Onaqui Mountain Wild Horses – announced roundup
Subject: Onaqui Mountain wild horse HMA Population Control ref: NEPA #DOI-BLM-UT-W010-2017-0009-EA
March 24, 2019
Bureau of Land Management
Salt Lake Field Office
Salt Lake City, Utah
Attn: Tami Howell & F.O. Manager
Tel. (801) 977-4359
Re: Announced Roundup of Onaqui Mountain wild horses ref: NEPA #DOI-BLM-UT-W010-2017-0009-EA
To Whom it May Concern:
I am writing to oppose the announced roundup of over 325 wild horses from the Onaqui HMA.
This will gut the herd and leave a genetically non-viable population level.
It will further destroy generations of adaptation by the wild horses to this particular ecosystem
and disrupt the mature social units, or bands, thus actually defeating the social controls
that stabilize populations of wild horses.
The approved BLM plan for these wild horses makes a mockery of the Wild Free-Roaming
Horses & Burros Act of 1971! Do you realize that with 205,394 legal HMA acres your assigned
Appropriate Management Level, or AML, of only 121 to 210 wild horses corresponds to
a vast 1,237 acres per individual wild horses at the AML mean of 166 wild horses! This is
practically a wild horse empty habitat.
Furthermore I think your blaming the wild horses for what is happening to the Greater Sage Grouse
is dishonest and not true. I visited the Onaqui herd in June of 2015 and found the area to be
largely monopolized by cattle ranchers. To me it was obvious that the BLM was not treating
these magnificent wild horses fairly. When I finally did manage to glimpse a band from over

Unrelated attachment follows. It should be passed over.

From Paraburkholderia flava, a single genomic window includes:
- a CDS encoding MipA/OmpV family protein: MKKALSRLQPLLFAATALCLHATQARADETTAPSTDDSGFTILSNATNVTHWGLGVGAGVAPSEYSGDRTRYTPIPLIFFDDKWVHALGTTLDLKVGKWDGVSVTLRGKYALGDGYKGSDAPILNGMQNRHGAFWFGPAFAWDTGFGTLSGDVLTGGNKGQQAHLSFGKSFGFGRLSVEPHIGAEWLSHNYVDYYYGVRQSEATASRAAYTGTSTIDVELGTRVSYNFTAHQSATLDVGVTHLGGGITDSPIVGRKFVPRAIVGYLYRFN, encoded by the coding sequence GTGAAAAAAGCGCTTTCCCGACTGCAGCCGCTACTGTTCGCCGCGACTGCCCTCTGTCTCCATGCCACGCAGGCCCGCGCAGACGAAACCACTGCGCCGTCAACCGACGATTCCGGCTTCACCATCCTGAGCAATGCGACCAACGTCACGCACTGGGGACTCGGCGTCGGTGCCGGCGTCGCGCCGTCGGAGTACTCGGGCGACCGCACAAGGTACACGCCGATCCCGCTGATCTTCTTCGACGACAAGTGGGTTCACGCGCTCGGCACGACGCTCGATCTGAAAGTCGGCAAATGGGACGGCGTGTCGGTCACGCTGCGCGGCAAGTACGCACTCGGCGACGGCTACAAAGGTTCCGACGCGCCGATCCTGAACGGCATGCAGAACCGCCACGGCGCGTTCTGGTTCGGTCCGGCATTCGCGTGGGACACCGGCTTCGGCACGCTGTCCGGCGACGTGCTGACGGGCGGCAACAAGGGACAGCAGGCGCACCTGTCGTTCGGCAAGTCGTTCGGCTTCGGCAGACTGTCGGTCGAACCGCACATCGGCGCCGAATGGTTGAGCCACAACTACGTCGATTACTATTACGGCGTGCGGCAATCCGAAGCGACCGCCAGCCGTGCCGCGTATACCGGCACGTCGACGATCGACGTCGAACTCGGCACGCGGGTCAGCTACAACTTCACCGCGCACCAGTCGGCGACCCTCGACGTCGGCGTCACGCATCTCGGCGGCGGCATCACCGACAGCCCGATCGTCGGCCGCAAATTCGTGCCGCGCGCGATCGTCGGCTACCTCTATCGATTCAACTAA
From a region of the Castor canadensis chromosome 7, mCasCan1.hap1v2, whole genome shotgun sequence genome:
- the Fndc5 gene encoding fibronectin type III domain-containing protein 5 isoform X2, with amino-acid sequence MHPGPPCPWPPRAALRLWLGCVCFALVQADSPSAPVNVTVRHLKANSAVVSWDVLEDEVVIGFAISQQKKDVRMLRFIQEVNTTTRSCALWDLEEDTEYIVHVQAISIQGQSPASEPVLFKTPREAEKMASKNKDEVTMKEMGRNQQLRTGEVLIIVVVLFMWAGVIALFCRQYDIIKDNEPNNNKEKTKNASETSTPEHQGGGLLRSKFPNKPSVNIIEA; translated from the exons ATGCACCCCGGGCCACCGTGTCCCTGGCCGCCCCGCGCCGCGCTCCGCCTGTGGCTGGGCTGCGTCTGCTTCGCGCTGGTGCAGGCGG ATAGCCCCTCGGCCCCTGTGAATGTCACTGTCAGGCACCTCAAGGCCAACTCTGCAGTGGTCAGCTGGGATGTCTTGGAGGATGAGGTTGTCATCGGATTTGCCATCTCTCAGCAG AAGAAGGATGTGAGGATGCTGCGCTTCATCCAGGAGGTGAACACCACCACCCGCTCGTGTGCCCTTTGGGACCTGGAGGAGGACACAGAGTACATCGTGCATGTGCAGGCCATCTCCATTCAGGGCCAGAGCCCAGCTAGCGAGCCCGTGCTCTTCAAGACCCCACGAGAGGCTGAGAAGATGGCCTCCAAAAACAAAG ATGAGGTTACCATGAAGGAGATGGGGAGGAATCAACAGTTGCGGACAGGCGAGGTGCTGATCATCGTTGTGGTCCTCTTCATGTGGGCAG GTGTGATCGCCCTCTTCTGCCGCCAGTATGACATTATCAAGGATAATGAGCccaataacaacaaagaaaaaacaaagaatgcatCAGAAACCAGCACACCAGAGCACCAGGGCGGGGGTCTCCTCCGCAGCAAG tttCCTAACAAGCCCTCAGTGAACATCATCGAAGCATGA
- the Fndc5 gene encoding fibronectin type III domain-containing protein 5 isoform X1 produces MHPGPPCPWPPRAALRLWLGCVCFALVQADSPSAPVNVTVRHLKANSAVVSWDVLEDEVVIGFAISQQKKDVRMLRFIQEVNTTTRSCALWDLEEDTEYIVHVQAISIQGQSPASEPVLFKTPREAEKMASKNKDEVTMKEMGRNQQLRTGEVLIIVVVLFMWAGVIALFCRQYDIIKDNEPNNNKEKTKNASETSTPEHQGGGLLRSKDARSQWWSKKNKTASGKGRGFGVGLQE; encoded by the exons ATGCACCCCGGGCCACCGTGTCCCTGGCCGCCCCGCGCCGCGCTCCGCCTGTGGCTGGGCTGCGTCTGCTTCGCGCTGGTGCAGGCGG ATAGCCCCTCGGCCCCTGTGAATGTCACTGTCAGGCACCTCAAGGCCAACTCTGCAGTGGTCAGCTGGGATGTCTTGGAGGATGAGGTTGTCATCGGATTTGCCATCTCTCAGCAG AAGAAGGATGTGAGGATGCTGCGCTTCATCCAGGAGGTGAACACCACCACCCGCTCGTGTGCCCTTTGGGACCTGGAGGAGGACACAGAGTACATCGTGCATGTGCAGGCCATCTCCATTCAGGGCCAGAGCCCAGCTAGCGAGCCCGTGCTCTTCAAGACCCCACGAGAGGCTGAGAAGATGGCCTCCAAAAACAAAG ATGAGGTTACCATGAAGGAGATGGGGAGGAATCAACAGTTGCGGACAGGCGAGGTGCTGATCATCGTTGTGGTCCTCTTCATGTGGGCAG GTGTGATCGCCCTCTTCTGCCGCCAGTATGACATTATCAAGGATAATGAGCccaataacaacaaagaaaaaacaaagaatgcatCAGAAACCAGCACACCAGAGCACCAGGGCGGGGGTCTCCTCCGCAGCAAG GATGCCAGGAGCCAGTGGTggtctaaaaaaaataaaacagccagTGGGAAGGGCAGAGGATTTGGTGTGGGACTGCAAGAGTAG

a mile away, its “patron” or leader stallion immediately spotted me and ordered his band to
dash off to higher remoter concealed areas in the mountains. I have been around wild horses
for all of my life, and I know when they are being persecuted!
I urge you to cancel this roundup and to leave this modest level of horses alone. Rather
you should reduce livestock within the mustangs’ legal area. You should adhere to Section 2 c
of the WFHBA that clearly states that the wild horses’ legal areas determined by where they were
in 2017 on a year-round basis (the term used was “range” since given a twisted meaning) were:
“the amount of land necessary to sustain an existing herd or herds of wild free-roaming horses
and burros … and which is devoted principally … to their welfare …” You are clearly not doing
this but rather using them as innocent scapegoats — and this is not at all honorable!
I would appreciate a meaningful reply at your earliest convenience.
Craig C. Downer
Wild Horse and Burro Fund
P.O. Box 456
Minden, NV 89423